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Bovine adenovirus type 3 (BAdV-3), which is a non-enveloped icosahedral particle with a double-stranded DNA genome of 34,446 base pair, has been developed as a vaccine vector. It belongs to mastadenovirus genus in adenoviridae family. Like other mastadenovirus members, BAdV-3 genome is composed of early, intermediate and late regions. The seven late regions (L1-7) of BAdV-3 genome all belong to one major late transcription unit (MLTU), which is controlled by the major late promoter (MLP). L2 region encodes only one protein V (pV), which is a core protein and functions as a bridge between the viral capsid and DNA genome. It also has been shown to interact with cellular protein p32, which shuttles between nucleus and mitochondria, and redistribute nucleolar proteins B23 and nucleolin. Both of the cellular protein interaction and redistribution suggest that pV may have other functions in viral replication rather than just being a structural protein. Therefore, the objective of this study is to characterize pV, elucidate the functions of pV in viral replication and identify the viral/cellular proteins interacting with pV. The open reading frame of BAdV-3 pV was confirmed by DNA sequencing analysis to be shown to correspond to 423 amino acids rather than 412 amino acids reported previously. A 55 kDa protein indicating pV was detected by Western blot using anti-pV sera at 24 to 48 hours post-infection in BAdV-3 infected cells, and the same sized protein was detected in pV expressing plasmid transfected cells. pV was distributed in the nucleus, especially in the nucleolus in both infected and transfected cells. Analysis of BAdV-3 pV protein sequence by protein analysis program “PredictProtein” predicted potential motifs act as nuclear localization signals. However, indirect immunofluorescence result suggested that amino acids 21-50 and 380-389 are essential for the nucleolar localization of pV. Further analysis identified three motifs, which are essential for amino acids 21-50 mediated nucleolar localization of pV. GST pulldown assay identified pV nuclear localization was mediated by the importin α/β pathway since pV was detected to interact with importin α3 rather than other nuclear transport factors. Three nuclear localization signals (NLS) were detected in pV by sequential deletion and confocal microscopy. Deletion of all of these NLSs abrogates not only pV nuclear localization but also its interaction with import α3. To determine the function of pV nucleolar localization signals (NoLSs) in BAdV-3 replication, we isolated recombinant BAdV-3s, BAV.pVd1 (deletion of amino acids 21-50), BAV.pVm123 (containing substitutions of basic residues of all three motifs of amino acids 21-50), BAV.pVd3 (containing deletion of amino acids 380-389) and BAV.pVd1 d3 (deletion of amino acids 21-50 and 380-389). Analysis of mutant BAdV-3s suggested that the deletion of single pV NoLS did not influence the replication of BAdV-3 in vitro. However, deletion of both NoLSs rendered BAV.pVd1d3 replication incompetent in non-pV expressing cells. Moreover, the double, but not single, deletion of pV NoLSs, decreased late viral protein expression, viral particle assembly in MDBK cells and viral thermostablity. These results demonstrate that pV contains two NoLSs, which are essential for BAdV-3 replication. To elucidate the biological significance of pV in BAdV-3 replication, a plasmid pUC304A.dV, which contains BAV304a genome except pV gene was replaced by an SbfI site, was constructed and used to transfect VIDO DT1 (cotton rat lung [CRL] cells expressing I-SceI) cells. However, pV deleted BAdV-3 cannot be rescued in this non-pV expressing cells, suggesting pV is indispensible for BAdV-3 replication. Therefore, a pV expressing CRL cell line (CRL.pV) was constructed to support the pV deleted recombinant BAdV-3 (BAV.dV) replication in vitro. Protein analysis revealed that deletion of pV from BAdV-3 genome decreased viral late proteins expression such as pX, 100K and pVII. Electron microscopy analysis revealed that pV deletion results in the dramatic reduction in viral assembly. Moreover, thermostablity assay suggested that the viral thermostablity was significantly decreased without pV incorporation. To determine viral/cellular proteins interacting with pV, an eight amino acids Strep-tag was introduced between pV amino acids 18EI19 to construct a recombinant BAdV-3 with strep-tagged pV. Although expression of viral late proteins was decreased to some extent, the introduction of Strep-tag in pV did not influence viral growth characteristics significantly. Mass spectrometry analysis identified many viral/cellular proteins can interact with pV. The interaction of pV with nucleolin was confirmed by Co-immunoprecipitation (Co-IP) and co-localization. Further analysis indicated that deletion of pV NoLSs did not abrogate pV interaction with nucleolin, suggesting that pV NoLSs are not binding sites for nucleolin. Future work remains to elucidate the function of nucleolin in BAdV-3 replication.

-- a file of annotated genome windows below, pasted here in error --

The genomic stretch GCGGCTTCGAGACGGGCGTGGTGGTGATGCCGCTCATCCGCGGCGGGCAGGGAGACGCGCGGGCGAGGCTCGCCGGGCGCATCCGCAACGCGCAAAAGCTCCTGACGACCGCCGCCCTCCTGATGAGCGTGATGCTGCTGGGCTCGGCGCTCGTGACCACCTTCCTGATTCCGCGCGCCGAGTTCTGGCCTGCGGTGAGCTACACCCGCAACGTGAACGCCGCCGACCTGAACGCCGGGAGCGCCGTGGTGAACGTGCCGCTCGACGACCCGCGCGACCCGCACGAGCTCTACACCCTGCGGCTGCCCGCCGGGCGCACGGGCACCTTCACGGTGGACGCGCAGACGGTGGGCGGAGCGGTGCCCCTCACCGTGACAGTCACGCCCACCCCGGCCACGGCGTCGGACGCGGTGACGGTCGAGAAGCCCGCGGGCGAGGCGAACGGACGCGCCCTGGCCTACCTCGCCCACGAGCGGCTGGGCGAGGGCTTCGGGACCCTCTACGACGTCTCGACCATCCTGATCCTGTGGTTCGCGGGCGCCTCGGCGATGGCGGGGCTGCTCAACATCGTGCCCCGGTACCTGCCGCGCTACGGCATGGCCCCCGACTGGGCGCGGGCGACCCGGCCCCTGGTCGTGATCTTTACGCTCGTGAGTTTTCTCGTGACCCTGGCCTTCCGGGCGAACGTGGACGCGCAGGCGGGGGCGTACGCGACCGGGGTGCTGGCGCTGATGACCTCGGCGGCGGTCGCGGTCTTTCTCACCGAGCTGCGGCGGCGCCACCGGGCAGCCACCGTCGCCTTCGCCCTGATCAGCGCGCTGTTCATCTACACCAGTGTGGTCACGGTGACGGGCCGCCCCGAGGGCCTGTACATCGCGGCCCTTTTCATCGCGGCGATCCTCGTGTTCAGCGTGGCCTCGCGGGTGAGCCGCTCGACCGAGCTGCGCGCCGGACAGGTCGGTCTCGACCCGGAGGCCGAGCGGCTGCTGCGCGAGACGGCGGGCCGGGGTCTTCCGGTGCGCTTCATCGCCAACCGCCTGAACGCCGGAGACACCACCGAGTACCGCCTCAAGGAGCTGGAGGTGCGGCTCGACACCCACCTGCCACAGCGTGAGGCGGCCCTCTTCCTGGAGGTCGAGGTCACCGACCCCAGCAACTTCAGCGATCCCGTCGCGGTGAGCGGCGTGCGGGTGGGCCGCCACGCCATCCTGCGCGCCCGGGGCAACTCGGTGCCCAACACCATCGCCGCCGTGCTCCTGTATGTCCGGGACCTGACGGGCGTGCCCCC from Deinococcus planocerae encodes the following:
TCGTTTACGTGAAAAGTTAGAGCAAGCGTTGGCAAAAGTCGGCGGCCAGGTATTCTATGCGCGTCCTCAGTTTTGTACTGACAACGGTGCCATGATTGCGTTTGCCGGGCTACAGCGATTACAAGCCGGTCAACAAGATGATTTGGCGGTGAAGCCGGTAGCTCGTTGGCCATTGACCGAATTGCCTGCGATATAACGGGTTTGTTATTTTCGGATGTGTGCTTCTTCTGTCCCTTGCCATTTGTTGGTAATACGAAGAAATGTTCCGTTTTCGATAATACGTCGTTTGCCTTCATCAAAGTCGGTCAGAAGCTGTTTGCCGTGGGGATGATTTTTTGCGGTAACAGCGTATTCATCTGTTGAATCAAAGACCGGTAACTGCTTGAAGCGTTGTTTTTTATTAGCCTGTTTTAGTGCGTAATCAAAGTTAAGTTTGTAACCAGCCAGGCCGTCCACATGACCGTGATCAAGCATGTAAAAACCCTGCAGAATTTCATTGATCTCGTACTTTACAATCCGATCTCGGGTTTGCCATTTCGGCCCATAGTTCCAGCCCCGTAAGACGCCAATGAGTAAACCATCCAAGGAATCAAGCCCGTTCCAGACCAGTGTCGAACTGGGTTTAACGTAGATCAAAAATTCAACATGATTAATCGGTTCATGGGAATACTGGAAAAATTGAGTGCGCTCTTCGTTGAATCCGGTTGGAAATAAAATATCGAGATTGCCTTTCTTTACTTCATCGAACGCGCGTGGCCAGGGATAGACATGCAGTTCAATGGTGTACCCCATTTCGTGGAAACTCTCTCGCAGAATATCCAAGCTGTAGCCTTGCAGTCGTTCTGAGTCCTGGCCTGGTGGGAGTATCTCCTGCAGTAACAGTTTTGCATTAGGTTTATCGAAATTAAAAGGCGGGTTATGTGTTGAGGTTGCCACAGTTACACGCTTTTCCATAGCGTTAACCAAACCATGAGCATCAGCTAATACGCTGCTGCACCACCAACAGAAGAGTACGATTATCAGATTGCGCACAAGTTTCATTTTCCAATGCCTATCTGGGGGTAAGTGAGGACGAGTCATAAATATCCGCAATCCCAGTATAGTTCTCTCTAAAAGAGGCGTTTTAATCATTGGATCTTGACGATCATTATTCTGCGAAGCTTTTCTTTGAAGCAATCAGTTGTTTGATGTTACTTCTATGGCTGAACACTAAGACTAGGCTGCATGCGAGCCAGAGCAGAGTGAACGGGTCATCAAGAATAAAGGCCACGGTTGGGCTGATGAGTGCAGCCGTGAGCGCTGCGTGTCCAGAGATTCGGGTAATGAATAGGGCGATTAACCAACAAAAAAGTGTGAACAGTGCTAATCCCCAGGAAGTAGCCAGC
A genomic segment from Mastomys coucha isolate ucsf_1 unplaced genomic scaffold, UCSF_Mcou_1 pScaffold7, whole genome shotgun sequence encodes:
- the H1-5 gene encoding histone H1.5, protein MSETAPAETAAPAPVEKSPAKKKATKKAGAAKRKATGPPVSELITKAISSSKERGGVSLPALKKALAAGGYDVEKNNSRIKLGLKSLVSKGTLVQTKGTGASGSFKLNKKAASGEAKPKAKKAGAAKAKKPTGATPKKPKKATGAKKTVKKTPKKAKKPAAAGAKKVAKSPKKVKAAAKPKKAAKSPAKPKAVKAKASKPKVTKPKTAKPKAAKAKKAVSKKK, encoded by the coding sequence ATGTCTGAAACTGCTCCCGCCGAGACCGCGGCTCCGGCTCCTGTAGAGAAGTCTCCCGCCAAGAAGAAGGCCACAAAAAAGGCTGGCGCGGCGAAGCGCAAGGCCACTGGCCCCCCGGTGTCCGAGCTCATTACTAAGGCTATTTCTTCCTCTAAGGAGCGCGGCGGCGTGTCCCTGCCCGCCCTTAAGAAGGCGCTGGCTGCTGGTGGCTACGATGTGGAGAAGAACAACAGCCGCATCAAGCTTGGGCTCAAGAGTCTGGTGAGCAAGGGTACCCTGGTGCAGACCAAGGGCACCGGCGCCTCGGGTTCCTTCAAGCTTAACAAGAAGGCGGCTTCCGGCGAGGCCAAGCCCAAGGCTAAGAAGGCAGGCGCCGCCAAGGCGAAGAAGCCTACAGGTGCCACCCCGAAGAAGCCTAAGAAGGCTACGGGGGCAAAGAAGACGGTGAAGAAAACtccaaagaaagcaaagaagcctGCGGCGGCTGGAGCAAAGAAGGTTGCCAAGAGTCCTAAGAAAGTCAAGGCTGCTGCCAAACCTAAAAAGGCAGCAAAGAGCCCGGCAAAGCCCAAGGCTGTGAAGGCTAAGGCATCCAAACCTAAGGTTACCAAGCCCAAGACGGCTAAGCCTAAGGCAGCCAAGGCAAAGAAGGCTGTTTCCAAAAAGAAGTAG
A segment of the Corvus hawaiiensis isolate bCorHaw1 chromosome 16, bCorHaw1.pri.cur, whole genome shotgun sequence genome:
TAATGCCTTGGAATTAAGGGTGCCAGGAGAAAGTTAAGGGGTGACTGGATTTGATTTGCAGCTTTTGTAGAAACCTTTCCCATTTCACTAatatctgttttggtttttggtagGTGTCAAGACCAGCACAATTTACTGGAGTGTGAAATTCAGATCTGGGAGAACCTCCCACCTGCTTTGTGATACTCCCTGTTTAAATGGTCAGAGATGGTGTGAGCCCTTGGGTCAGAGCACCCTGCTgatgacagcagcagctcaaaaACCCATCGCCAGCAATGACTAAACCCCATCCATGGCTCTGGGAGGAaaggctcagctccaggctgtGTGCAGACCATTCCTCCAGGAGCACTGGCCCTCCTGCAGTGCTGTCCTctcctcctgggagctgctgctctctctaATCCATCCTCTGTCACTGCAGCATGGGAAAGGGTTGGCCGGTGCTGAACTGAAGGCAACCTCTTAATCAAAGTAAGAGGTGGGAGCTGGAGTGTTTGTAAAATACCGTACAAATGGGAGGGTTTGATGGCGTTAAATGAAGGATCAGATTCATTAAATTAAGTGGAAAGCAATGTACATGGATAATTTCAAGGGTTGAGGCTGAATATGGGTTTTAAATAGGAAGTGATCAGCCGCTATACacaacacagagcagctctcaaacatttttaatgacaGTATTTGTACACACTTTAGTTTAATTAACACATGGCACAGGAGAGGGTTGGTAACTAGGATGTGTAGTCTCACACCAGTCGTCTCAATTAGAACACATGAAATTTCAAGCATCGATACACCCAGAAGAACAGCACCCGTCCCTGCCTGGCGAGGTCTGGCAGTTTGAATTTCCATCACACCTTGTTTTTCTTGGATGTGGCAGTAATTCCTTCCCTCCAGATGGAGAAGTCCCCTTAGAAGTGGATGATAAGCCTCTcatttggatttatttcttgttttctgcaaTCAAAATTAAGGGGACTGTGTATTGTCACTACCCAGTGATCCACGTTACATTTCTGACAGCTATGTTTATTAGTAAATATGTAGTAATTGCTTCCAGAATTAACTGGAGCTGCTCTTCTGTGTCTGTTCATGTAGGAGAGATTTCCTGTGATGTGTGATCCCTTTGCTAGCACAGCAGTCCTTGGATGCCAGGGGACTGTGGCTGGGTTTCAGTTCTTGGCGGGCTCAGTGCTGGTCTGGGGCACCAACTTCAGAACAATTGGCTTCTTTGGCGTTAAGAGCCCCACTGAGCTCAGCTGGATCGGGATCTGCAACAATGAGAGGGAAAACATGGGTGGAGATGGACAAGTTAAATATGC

Adenovirus, pV, nuclear localization signal, nucleolar localization signal, nucleolin



Doctor of Philosophy (Ph.D.)


Western College of Veterinary Medicine


Veterinary Microbiology



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